Supreme Court won’t revive school’s transgender bathroom ban
WASHINGTON (AP) — The U.S. Supreme Court on Monday rejected a Virginia school board’s appeal to reinstate its transgender bathroom ban, handing a victory to transgender rights groups and a former high school student who fought in court for six years to overturn the ban.
After learning that the high court refused to hear the board’s appeal, Gavin Grimm, now 22, said that his long battle is over. “We won,” he tweeted. “Honored to have been part of this victory,” he added.
Grimm was a 15-year-old student at Gloucester High School when he was banned from using the boys bathroom. The Gloucester County School Board’s policy required Grimm to use restrooms that corresponded with his biological sex — female — or private bathrooms. Grimm filed a federal lawsuit that wound its way through the courts for six years.
Grimm said that being forced to use the nurse’s room, a private bathroom and the girl’s restroom was humiliating and severely interfered with his education. He said he is heartened by his victory in court because “a win in Virginia is a win everywhere.”
“This is a national conversation because trans people are everywhere and because we have to fight for our rights in like most of the states in our nation still who have not passed affirming policies,” he told The Associated Press.
The Supreme Court left in place lower court rulings that found the policy unconstitutional. Justices Samuel Alito and Clarence Thomas voted to hear the board’s appeal.
The American Civil Liberties Union said the high court’s decision to let stand the lower court rulings supporting transgender rights is a significant victory for Grimm and transgender students across the country.
“This is is the third time in recent years that the Supreme Court has allowed appeals of court decisions in support of transgender students to stand,” said Josh Block, senior staff attorney with the ACLU’s LGBTQ & HIV Project.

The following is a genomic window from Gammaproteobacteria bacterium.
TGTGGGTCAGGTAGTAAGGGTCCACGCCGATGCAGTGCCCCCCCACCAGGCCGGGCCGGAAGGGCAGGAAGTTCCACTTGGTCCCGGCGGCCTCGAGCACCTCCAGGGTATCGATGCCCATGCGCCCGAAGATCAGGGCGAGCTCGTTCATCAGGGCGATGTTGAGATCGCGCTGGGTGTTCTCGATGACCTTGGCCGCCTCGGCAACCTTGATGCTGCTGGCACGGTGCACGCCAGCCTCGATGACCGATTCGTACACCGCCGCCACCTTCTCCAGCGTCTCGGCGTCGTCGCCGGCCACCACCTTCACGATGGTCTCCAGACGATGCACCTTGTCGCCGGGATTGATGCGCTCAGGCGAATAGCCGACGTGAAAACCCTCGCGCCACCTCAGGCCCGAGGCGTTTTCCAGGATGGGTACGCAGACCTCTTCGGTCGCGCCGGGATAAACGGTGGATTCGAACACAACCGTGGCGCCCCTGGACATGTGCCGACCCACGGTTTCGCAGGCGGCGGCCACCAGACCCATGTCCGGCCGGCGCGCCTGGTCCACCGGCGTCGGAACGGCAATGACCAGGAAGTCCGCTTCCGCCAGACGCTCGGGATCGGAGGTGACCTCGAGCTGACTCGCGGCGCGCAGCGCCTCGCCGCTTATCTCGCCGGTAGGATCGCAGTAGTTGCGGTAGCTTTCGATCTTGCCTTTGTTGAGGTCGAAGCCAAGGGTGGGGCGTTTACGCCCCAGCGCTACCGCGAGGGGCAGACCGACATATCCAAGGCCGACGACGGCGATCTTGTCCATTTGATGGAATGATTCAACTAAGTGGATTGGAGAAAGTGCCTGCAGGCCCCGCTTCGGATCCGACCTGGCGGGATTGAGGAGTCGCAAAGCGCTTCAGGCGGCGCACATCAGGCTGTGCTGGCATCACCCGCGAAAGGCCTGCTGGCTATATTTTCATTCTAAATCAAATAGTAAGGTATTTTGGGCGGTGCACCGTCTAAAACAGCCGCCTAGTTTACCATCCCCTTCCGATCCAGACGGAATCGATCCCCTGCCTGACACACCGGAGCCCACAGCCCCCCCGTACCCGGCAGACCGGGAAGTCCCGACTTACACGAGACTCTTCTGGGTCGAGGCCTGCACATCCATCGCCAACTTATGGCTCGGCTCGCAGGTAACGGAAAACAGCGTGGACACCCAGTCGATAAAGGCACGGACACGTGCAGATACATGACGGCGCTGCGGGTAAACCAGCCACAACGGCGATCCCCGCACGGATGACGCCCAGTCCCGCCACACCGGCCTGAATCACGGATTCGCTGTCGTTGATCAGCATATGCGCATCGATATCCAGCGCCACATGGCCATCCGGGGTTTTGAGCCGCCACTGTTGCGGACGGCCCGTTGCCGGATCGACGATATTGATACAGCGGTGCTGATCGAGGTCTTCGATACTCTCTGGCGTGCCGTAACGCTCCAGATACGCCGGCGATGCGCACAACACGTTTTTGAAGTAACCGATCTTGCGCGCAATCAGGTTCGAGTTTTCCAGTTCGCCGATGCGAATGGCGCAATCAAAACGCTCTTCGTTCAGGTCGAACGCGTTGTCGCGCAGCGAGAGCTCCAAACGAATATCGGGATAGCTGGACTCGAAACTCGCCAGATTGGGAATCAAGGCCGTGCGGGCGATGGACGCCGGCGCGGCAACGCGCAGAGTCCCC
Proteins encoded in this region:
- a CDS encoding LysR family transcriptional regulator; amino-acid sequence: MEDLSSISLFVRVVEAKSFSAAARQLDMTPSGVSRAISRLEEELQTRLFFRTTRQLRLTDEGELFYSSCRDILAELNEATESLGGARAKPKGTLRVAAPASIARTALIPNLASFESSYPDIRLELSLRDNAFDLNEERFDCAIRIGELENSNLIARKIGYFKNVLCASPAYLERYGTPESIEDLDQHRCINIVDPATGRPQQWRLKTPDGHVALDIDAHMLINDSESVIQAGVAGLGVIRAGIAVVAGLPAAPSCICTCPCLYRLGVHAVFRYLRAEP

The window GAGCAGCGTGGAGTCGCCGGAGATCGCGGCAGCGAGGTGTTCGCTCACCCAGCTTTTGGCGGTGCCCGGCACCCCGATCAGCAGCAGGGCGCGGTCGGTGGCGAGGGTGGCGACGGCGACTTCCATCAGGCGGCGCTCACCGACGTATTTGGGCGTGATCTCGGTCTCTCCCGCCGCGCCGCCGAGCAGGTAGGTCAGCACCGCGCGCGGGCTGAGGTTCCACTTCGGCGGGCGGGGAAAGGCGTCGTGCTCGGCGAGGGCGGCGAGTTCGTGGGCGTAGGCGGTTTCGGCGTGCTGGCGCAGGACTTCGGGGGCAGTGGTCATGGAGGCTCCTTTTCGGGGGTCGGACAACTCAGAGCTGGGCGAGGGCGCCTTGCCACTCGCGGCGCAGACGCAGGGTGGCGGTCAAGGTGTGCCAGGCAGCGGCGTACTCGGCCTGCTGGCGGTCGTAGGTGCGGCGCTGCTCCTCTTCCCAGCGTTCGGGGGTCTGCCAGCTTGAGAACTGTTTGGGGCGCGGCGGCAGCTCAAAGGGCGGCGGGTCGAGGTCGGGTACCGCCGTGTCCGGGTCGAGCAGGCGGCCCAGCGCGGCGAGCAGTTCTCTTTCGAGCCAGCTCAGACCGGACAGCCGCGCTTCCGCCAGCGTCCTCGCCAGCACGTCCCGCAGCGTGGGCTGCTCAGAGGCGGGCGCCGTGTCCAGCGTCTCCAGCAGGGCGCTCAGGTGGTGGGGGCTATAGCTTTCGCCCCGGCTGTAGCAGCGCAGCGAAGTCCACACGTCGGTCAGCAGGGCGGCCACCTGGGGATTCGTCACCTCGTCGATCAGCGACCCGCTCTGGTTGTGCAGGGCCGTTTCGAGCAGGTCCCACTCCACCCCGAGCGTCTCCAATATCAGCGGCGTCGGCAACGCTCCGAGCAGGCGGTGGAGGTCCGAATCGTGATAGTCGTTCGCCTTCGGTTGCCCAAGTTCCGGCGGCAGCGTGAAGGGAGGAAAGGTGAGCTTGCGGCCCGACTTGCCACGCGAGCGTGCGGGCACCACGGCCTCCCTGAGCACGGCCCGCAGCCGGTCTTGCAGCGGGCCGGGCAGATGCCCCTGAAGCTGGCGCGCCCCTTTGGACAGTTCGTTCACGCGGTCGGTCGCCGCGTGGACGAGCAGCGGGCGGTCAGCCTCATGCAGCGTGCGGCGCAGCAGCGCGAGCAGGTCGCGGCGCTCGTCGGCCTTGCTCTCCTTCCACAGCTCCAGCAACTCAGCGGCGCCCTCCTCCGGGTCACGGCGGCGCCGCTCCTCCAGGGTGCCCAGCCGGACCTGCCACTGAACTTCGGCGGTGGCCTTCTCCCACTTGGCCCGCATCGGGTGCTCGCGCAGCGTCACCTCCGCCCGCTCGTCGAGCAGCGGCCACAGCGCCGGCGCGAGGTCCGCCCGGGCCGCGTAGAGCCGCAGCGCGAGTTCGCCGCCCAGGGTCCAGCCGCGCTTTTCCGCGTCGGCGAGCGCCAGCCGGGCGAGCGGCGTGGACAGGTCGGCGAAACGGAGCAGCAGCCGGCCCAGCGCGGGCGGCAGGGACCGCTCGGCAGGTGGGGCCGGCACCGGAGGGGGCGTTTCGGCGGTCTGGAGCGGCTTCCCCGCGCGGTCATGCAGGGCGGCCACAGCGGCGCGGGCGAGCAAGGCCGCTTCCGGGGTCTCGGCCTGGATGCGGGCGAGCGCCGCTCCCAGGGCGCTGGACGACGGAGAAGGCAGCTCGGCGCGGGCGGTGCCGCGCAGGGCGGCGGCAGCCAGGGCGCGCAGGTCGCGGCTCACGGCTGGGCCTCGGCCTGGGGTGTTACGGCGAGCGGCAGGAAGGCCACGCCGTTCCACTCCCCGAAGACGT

“Our work is not yet done, and the ACLU is continuing to fight against anti-trans laws targeting trans youth in states around the country,” Block added.
David Corrigan, an attorney for the school board, declined to comment on the decision.
In its petition asking the Supreme Court to hear the case, the school board argued that its bathroom policy poses a “pressing federal question of national importance.”
The board argued previously that federal laws protect against discrimination based on sex, not gender identity. Because Grimm had not undergone sex-reassignment surgery and still had female genitalia, the board’s position has been that he remained anatomically a female.
The ACLU, which represented Grimm in the lawsuit, argued that federal law makes it clear transgender students are protected from discrimination. A U.S. District Court judge and the 4th U.S. Circuit Court of Appeals both ruled that the board’s policy violated Title IX, a federal civil rights law barring sex-based discrimination in any school that receives federal money. They also found it violated the U.S. Constitution’s Equal Protection Clause by prohibiting Grimm from using the same restrooms as other boys and forcing him to use separate restrooms.
The Supreme Court was scheduled to hear Grimm’s case in 2017, but it was sent back to the lower courts after the Trump administration withdrew the government’s support for Grimm’s claims.
GLAAD, the world’s largest lesbian, gay, bisexual, transgender and queer (LGBTQ) media advocacy organization, hailed the decision to leave in place lower court rulings that found the bathroom ban was unconstitutional.
“This is a victory for transgender students, who simply want to be themselves without worrying about being rejected or refused access to basic dignities,” GLAAD President and Chief Executive Officer Sarah Kate Ellis said in a statement.
Paul D. Castillo, an attorney for the LGBT rights group Lambda Legal, said Monday that five states are technically bound by the 4th Circuit decision: Maryland, North Carolina, South Carolina, Virginia and West Virginia.
But he said that it “would be hard to imagine a court that would not take this victory into account.”
“Importantly, decisions of federal appellate courts, particularly when denied review by the U.S. Supreme Court, are often cited in subsequent decisions for their persuasive value in analyzing the legal issues,” Castillo wrote in an email.
Lavoie reported from Richmond, Virginia. AP writer Ben Finley contributed from Norfolk, Virginia.
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